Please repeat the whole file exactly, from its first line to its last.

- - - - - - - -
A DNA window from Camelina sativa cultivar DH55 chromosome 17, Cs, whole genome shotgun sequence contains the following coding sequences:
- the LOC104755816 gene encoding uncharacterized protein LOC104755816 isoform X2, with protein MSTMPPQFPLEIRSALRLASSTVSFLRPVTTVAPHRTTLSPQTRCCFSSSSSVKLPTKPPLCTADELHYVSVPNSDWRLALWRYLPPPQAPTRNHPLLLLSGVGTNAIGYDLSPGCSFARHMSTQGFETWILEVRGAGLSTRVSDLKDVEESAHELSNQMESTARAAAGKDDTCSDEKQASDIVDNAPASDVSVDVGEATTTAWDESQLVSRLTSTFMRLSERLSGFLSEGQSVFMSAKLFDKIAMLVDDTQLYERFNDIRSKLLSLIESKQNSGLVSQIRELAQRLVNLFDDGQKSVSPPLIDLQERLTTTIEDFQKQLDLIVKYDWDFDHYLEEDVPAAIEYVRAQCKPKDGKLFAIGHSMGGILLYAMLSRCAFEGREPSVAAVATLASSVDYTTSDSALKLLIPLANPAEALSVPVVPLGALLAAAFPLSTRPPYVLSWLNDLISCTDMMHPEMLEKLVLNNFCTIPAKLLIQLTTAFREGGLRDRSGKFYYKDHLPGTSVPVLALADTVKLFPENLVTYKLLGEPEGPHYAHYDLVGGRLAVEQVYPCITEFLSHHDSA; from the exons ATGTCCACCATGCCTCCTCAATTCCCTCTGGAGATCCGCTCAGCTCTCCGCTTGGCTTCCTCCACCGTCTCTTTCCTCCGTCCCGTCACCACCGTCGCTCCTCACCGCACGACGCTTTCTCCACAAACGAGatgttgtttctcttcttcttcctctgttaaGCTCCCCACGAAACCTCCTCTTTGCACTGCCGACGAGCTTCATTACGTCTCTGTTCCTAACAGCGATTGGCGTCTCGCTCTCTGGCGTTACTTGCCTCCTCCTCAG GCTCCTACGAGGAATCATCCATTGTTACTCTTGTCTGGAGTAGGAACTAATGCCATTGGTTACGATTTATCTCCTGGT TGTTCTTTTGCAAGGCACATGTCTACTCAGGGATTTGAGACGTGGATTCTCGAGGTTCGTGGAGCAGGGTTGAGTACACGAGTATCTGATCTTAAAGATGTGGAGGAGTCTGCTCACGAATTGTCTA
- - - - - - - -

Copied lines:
A DNA window from Camelina sativa cultivar DH55 chromosome 17, Cs, whole genome shotgun sequence contains the following coding sequences:
- the LOC104755816 gene encoding uncharacterized protein LOC104755816 isoform X2, with protein MSTMPPQFPLEIRSALRLASSTVSFLRPVTTVAPHRTTLSPQTRCCFSSSSSVKLPTKPPLCTADELHYVSVPNSDWRLALWRYLPPPQAPTRNHPLLLLSGVGTNAIGYDLSPGCSFARHMSTQGFETWILEVRGAGLSTRVSDLKDVEESAHELSNQMESTARAAAGKDDTCSDEKQASDIVDNAPASDVSVDVGEATTTAWDESQLVSRLTSTFMRLSERLSGFLSEGQSVFMSAKLFDKIAMLVDDTQLYERFNDIRSKLLSLIESKQNSGLVSQIRELAQRLVNLFDDGQKSVSPPLIDLQERLTTTIEDFQKQLDLIVKYDWDFDHYLEEDVPAAIEYVRAQCKPKDGKLFAIGHSMGGILLYAMLSRCAFEGREPSVAAVATLASSVDYTTSDSALKLLIPLANPAEALSVPVVPLGALLAAAFPLSTRPPYVLSWLNDLISCTDMMHPEMLEKLVLNNFCTIPAKLLIQLTTAFREGGLRDRSGKFYYKDHLPGTSVPVLALADTVKLFPENLVTYKLLGEPEGPHYAHYDLVGGRLAVEQVYPCITEFLSHHDSA; from the exons ATGTCCACCATGCCTCCTCAATTCCCTCTGGAGATCCGCTCAGCTCTCCGCTTGGCTTCCTCCACCGTCTCTTTCCTCCGTCCCGTCACCACCGTCGCTCCTCACCGCACGACGCTTTCTCCACAAACGAGatgttgtttctcttcttcttcctctgttaaGCTCCCCACGAAACCTCCTCTTTGCACTGCCGACGAGCTTCATTACGTCTCTGTTCCTAACAGCGATTGGCGTCTCGCTCTCTGGCGTTACTTGCCTCCTCCTCAG GCTCCTACGAGGAATCATCCATTGTTACTCTTGTCTGGAGTAGGAACTAATGCCATTGGTTACGATTTATCTCCTGGT TGTTCTTTTGCAAGGCACATGTCTACTCAGGGATTTGAGACGTGGATTCTCGAGGTTCGTGGAGCAGGGTTGAGTACACGAGTATCTGATCTTAAAGATGTGGAGGAGTCTGCTCACGAATTGTCTA